Ohana wrote in a lengthy Facebook post Saturday that he takes responsibility, "but responsibility does not mean blame."

"I am ready to face any probe and answer any question," he added. "This disaster happened this year, but it could have happened any other year."

Demonstrator Giora Ehrlich, 64, a librarian from Herzliya, near Tel Aviv, was heartened by the anger he heard from some of the ultra-Orthodox community.

"The religious are looking for who is responsible, and they are coming to the same conclusion we are," Ehrlich said, pointing his finger toward the prime minister's residence.

Ehrlich cited a familiar complaint from Netanyahu’s critics: The prime minister relies on ultra-Orthodox communities as a core of his political base, and in return, he allows the highly insular and conservative religious communities to often operate outside the state’s control.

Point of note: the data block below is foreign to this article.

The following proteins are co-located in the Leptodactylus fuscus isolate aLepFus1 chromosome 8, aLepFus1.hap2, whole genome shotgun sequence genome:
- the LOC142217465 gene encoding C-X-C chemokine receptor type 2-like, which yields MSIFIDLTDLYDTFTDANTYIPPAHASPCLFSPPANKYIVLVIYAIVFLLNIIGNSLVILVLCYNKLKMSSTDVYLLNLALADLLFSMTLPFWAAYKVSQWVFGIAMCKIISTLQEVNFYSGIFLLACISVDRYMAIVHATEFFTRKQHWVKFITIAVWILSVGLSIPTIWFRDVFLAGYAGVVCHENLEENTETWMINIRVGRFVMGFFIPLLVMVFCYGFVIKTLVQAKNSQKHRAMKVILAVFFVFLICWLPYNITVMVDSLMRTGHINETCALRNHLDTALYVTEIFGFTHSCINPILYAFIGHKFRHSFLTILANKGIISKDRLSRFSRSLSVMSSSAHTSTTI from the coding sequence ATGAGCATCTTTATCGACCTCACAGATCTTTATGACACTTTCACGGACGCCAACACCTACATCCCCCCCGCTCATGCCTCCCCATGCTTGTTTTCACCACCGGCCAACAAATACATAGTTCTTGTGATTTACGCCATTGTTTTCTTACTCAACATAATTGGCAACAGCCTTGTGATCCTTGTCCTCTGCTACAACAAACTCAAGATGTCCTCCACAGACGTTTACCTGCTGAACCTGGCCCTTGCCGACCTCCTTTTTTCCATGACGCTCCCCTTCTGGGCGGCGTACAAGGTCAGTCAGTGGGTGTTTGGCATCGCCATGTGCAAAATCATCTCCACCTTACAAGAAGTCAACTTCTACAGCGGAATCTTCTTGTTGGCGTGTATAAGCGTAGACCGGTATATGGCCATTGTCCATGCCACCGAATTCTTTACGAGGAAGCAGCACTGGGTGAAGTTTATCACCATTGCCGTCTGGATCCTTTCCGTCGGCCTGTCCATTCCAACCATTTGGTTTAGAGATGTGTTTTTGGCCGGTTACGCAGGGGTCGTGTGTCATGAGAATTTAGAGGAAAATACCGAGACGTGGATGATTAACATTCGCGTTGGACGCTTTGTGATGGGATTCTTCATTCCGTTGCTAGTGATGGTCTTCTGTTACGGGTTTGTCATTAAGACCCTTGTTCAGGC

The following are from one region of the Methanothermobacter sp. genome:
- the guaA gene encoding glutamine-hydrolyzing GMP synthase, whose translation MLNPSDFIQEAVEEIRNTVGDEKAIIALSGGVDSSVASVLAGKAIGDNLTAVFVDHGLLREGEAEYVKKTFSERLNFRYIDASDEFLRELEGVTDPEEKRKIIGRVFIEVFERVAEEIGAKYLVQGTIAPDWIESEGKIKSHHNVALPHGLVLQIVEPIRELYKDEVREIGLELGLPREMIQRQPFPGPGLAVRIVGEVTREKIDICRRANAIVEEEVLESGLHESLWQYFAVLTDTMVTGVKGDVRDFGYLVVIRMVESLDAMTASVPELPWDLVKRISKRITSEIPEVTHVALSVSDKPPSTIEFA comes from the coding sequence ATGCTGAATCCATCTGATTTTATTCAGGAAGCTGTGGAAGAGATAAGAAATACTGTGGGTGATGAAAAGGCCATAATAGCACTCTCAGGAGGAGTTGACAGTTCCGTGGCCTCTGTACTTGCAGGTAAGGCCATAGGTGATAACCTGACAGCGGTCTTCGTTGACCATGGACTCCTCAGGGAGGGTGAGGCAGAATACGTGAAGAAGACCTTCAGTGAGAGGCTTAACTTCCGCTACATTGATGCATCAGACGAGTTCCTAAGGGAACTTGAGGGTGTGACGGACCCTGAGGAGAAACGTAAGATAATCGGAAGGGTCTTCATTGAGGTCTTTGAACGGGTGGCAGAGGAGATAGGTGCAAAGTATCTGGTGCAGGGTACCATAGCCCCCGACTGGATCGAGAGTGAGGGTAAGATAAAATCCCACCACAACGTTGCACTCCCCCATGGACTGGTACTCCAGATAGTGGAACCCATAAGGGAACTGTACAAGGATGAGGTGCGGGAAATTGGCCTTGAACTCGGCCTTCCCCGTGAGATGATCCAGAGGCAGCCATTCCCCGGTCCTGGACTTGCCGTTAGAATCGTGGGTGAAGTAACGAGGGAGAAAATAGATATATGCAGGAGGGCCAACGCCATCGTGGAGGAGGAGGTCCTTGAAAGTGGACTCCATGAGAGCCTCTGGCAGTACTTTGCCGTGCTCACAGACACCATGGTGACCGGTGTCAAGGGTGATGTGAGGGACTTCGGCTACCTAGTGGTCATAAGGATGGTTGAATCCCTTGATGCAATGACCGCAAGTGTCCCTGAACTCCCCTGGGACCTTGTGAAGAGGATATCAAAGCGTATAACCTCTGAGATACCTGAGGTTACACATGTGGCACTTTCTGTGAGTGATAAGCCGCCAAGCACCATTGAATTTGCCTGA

He has been criticized by opponents throughout the pandemic for not enforcing public health restrictions in ultra-Orthodox enclaves, which often resisted the measures and saw some of the largest coronavirus outbreaks.

Earlier in April, Netanyahu told representatives from United Torah Judaism, an ultra-Orthodox political party that pushed for free worship at the Mount Meron site in northern Israel, that there would be no limit on the number of participants at this year’s gathering, according to accounts widely reported in Israeli media at the time.